Global Warming to Blame for Declining Fishery Productivity in Lake Tanganyika
A new study revealed that the declining fishery productivity at Lake Tanganyika is caused by global warming rather than just overfishing.
The study, published in the journal Proceedings of the National Academy of Sciences, showed that the abundance of fish begun declining in 1800s when the lake is becoming warmer. On the other hand, large-scale commercial fishing in the area did not begin until the 1950s, making the increasing surface temperature likely to blame for the decline in fish productivity.
"Some people say the problem for the Lake Tanganyika fishery is 'too many fishing boats,' but our work shows the decline in fish has been going on since the 19th century," explained Andrew S. Cohen, a Geosciences professor at University of Arizona and lead author of the study, in a statement. "We can see this decline in the numbers of fossil fish going down in parallel with the rise in water temperature."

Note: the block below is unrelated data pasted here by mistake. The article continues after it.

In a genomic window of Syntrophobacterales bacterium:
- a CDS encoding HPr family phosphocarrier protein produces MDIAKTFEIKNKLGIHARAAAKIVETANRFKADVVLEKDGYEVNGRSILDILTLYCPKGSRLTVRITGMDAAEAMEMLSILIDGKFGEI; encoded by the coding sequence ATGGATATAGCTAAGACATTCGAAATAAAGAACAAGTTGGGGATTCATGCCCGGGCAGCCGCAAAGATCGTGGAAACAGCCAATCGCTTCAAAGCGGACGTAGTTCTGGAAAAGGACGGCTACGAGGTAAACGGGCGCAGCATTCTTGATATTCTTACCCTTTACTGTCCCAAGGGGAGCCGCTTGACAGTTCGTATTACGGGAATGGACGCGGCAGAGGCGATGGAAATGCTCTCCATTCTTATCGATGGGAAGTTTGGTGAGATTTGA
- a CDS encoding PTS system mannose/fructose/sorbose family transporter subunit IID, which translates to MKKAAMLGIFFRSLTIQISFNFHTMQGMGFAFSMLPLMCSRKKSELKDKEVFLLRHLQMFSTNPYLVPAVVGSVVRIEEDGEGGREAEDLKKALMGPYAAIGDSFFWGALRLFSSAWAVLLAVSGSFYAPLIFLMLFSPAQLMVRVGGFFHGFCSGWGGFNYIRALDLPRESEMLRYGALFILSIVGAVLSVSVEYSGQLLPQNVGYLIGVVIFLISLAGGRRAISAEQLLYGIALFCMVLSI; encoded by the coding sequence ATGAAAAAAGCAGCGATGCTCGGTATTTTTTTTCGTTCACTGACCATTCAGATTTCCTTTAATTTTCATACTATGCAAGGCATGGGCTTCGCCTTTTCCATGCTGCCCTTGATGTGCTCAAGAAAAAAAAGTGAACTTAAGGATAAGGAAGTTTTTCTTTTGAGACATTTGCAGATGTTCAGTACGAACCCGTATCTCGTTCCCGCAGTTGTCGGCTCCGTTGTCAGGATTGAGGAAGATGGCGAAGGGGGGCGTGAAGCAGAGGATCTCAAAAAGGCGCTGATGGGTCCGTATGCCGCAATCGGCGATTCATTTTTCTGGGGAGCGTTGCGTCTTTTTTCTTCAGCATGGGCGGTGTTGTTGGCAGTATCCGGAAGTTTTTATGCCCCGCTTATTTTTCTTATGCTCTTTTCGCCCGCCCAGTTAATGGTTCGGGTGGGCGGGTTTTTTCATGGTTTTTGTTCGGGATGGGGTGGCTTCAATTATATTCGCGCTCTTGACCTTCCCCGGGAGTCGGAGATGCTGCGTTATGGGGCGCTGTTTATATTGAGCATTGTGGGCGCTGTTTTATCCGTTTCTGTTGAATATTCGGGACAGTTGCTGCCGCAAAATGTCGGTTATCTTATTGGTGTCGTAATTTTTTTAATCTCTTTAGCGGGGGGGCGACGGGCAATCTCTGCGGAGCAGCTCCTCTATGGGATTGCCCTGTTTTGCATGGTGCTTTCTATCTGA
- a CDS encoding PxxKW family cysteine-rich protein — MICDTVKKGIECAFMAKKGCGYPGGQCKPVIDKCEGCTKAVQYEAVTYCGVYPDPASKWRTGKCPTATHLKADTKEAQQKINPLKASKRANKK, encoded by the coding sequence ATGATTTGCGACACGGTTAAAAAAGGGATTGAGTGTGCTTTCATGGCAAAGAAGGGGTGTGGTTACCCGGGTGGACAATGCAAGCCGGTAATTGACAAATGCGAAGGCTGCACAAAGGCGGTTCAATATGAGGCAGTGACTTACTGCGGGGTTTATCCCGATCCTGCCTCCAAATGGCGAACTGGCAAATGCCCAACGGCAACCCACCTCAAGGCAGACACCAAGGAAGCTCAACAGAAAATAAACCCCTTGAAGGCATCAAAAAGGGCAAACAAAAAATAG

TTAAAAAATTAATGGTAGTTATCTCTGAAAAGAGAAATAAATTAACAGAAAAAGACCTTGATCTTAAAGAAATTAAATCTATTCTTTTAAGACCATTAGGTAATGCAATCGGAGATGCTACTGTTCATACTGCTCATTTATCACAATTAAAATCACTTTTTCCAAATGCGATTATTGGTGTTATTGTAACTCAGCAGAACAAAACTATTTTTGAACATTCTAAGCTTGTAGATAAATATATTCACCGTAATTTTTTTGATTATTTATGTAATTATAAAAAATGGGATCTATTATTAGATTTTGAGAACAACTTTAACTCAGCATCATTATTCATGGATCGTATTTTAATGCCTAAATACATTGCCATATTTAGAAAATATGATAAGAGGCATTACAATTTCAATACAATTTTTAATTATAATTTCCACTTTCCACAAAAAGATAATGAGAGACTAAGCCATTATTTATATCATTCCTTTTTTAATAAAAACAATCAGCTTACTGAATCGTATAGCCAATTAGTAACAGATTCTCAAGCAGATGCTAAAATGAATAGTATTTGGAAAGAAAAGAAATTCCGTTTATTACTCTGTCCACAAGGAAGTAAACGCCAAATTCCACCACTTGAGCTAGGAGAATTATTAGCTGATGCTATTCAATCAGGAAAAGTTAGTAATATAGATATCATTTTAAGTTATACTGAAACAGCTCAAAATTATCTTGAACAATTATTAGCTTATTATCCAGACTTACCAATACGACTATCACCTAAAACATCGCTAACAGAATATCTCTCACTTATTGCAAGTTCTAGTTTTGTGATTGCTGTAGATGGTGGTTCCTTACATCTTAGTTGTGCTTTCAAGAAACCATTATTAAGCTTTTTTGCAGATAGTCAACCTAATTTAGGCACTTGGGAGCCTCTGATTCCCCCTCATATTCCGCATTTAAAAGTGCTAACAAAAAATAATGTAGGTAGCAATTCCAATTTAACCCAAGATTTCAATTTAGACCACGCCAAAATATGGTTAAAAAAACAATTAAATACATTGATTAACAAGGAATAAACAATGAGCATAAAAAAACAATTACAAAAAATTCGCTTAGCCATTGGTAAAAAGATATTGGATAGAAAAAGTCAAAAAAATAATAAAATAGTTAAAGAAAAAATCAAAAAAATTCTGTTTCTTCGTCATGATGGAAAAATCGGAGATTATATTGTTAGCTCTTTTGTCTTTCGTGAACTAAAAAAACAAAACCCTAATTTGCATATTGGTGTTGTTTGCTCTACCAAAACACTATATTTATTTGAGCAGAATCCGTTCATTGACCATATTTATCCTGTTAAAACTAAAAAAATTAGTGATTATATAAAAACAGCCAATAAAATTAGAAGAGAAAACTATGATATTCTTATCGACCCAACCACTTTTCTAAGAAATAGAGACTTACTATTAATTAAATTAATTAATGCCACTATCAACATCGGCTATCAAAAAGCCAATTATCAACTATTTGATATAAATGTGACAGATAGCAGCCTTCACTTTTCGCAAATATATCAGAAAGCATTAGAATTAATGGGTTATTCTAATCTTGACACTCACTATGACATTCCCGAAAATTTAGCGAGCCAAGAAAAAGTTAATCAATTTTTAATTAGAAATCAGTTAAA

For the study, the researchers reconstructed a decade-by-decade profile of Lake Tanganyika's biological history by examining the preserved remains of fish, algae, mollusks and small arthropods in the annual layers of sediment deposited in the bottom of the lake.
The researchers discovered that as the lake warms, the amount of preserved remains in the layers of sediment decreases. Furthermore, the researchers found that the amount of oxygenated lake-bottom habitat has decreased by 38 percent since 1946.
Tropical lakes undergo turnovers or the seasonal mixing between the oxygenated top layer of the lake and the nutrient-rich but oxygen-free bottom layer of the lake. However, increasing water temperatures reduce the mixing capacity of the lake, making it unable to reach as far down into the lake.
As a result, fewer nutrients from the bottom reaches top, making less algae, which serves as food for the fishes. At the same time, the oxygenated top becomes shallower, reducing habitat for bottom-dwellers like arthropods and mollusks.
Lake Tanganyika is considered to be second largest freshwater lake in the world, second deepest and the world's longest freshwater lake. The lake is shared among four countries-Tanzania, Democratic Republic of Congo, Burundi and Zambia.